In this post I’m going to write about the fork-clone-pull that we’ve been using for some time now at work.

To begin with, the Fork workflow (just workflow from now on) extend Github’s Workflow and adds forking to the mix..

And why do that?

Several benefits.

  • You don’t need to give everyone write access to the central repository
  • It keeps the central repository “clean” (arguable..) by not polluting it with developers' feature branches
  • Developers can form subteams (by adding other dev’s clone as a remote) (useful for collaborating, pair-programming etc.)
  • Enforce review guidelines by limiting direct write access
  • Very useful for remote teams (personal experience..)

Convinced? nice! read ahead to know more about how to implement..


  • Organsiation admins [1] (or users with write access) start by creating the central repository (the upstream)
  • Members than fork the upstream under their own account (the origin for that dev)
  • The developers than start by cloning their respective origin (each dev has complete access over their forks) and add the upstream remote
git clone
git remote add upstream
  • One can then follow the git branching workflow that they are already familiar with.
git checkout -b feature/the-next-big-stuff
  • Once they’ve started working on the feature, they can push it up to their fork.
git push -u origin HEAD
  • Once they’ve pushed the code to origin, they can then open a Pull Request to the upstream where the project owner / maintainer can review the code and merge it (or suggest any changes)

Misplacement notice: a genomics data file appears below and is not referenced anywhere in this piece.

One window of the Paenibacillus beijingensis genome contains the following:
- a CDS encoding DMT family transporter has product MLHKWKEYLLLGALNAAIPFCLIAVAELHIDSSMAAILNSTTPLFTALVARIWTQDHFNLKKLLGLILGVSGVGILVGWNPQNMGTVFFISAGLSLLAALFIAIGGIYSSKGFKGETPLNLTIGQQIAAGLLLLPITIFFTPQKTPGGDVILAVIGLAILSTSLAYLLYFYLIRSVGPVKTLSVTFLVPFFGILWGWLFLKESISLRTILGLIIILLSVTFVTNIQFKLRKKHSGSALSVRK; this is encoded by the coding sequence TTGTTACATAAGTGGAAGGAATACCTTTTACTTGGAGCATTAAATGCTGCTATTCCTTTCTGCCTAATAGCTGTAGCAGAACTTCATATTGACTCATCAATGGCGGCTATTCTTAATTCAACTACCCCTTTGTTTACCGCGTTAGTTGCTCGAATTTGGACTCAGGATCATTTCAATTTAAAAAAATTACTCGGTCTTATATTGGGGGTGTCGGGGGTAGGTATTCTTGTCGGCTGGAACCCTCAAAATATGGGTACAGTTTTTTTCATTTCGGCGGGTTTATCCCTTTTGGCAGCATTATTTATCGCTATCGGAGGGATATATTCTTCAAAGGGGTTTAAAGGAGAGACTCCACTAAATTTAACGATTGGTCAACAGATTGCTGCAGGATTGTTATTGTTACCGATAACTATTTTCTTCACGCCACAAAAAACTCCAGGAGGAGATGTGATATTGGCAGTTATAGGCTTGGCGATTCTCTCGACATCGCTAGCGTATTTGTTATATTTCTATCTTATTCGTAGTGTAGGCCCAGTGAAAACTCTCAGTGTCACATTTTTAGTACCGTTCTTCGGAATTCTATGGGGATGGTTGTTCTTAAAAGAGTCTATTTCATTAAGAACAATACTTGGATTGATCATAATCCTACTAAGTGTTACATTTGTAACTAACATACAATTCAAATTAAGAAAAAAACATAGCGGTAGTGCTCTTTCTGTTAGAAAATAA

Keeping the code in sync

When multiple developers are working on a project it’s very likely that the upstream would move much faster than the devs' origin. In that case, the dev would need to periodically (ideally, they should do it daily) sync their origin with the upstream.

To do that, devs need to execute following (on their local machine) -

# fetch upstream and all branches
> git fetch upstream
# checkout local or own develop
> git checkout develop
# get the changes from the upstream and merge to your local.
> git merge upstream/develop
# push the code to the develop branch of your fork
> git push origin develop

The devs should also execute ☝️ once they’ve their PR merged.

And that’s it! you’ve got a scalable git workflow model that would work well even for remote teams (we’ve used it quite extensively!)..

And just to make it clear.. we are not the first ones who’ve used this or anything like that 😛.. this flow is used extensively in open-source world where generally there is a central upstream canonical repository (where all issues are made and project is released) and each contributor has his/her own “fork” of that repository. The beauty of this flow is that it scales so well even for a highly distributed open source project!